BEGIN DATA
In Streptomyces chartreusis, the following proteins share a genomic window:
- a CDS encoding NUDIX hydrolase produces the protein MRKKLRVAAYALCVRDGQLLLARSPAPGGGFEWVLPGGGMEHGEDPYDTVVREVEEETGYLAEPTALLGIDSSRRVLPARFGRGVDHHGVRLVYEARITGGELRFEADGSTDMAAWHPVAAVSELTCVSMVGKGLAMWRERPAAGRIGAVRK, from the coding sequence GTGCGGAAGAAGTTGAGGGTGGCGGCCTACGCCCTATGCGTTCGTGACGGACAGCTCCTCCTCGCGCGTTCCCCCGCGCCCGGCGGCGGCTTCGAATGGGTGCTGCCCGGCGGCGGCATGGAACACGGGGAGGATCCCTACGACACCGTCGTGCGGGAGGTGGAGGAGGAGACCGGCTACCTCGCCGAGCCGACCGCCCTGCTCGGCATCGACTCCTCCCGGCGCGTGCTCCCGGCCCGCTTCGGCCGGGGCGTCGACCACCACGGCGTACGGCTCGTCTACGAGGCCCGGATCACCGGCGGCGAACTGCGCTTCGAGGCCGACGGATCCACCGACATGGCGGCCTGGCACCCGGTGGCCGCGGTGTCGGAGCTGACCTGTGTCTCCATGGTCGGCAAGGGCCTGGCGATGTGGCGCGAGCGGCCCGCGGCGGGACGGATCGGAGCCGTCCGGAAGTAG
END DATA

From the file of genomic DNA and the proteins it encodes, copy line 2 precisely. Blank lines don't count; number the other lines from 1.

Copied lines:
- a CDS encoding NUDIX hydrolase produces the protein MRKKLRVAAYALCVRDGQLLLARSPAPGGGFEWVLPGGGMEHGEDPYDTVVREVEEETGYLAEPTALLGIDSSRRVLPARFGRGVDHHGVRLVYEARITGGELRFEADGSTDMAAWHPVAAVSELTCVSMVGKGLAMWRERPAAGRIGAVRK, from the coding sequence GTGCGGAAGAAGTTGAGGGTGGCGGCCTACGCCCTATGCGTTCGTGACGGACAGCTCCTCCTCGCGCGTTCCCCCGCGCCCGGCGGCGGCTTCGAATGGGTGCTGCCCGGCGGCGGCATGGAACACGGGGAGGATCCCTACGACACCGTCGTGCGGGAGGTGGAGGAGGAGACCGGCTACCTCGCCGAGCCGACCGCCCTGCTCGGCATCGACTCCTCCCGGCGCGTGCTCCCGGCCCGCTTCGGCCGGGGCGTCGACCACCACGGCGTACGGCTCGTCTACGAGGCCCGGATCACCGGCGGCGAACTGCGCTTCGAGGCCGACGGATCCACCGACATGGCGGCCTGGCACCCGGTGGCCGCGGTGTCGGAGCTGACCTGTGTCTCCATGGTCGGCAAGGGCCTGGCGATGTGGCGCGAGCGGCCCGCGGCGGGACGGATCGGAGCCGTCCGGAAGTAG